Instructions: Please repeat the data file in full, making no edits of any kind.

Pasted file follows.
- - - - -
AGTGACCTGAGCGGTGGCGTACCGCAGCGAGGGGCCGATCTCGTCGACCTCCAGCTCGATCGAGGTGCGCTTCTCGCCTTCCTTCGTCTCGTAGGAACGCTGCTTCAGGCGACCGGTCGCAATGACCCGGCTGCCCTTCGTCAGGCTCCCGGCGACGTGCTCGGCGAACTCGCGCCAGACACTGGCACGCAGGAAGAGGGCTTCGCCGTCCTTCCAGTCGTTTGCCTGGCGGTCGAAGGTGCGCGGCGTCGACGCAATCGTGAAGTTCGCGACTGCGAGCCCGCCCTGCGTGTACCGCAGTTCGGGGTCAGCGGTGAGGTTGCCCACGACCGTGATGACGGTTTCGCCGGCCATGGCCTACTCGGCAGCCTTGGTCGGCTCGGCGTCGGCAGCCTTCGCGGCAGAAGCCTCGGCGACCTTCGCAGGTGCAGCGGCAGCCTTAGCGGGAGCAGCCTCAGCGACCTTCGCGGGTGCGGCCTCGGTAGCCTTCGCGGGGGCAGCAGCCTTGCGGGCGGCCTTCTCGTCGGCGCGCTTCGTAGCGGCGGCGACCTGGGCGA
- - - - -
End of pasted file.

AGTGACCTGAGCGGTGGCGTACCGCAGCGAGGGGCCGATCTCGTCGACCTCCAGCTCGATCGAGGTGCGCTTCTCGCCTTCCTTCGTCTCGTAGGAACGCTGCTTCAGGCGACCGGTCGCAATGACCCGGCTGCCCTTCGTCAGGCTCCCGGCGACGTGCTCGGCGAACTCGCGCCAGACACTGGCACGCAGGAAGAGGGCTTCGCCGTCCTTCCAGTCGTTTGCCTGGCGGTCGAAGGTGCGCGGCGTCGACGCAATCGTGAAGTTCGCGACTGCGAGCCCGCCCTGCGTGTACCGCAGTTCGGGGTCAGCGGTGAGGTTGCCCACGACCGTGATGACGGTTTCGCCGGCCATGGCCTACTCGGCAGCCTTGGTCGGCTCGGCGTCGGCAGCCTTCGCGGCAGAAGCCTCGGCGACCTTCGCAGGTGCAGCGGCAGCCTTAGCGGGAGCAGCCTCAGCGACCTTCGCGGGTGCGGCCTCGGTAGCCTTCGCGGGGGCAGCAGCCTTGCGGGCGGCCTTCTCGTCGGCGCGCTTCGTAGCGGCGGCGACCTGGGCGA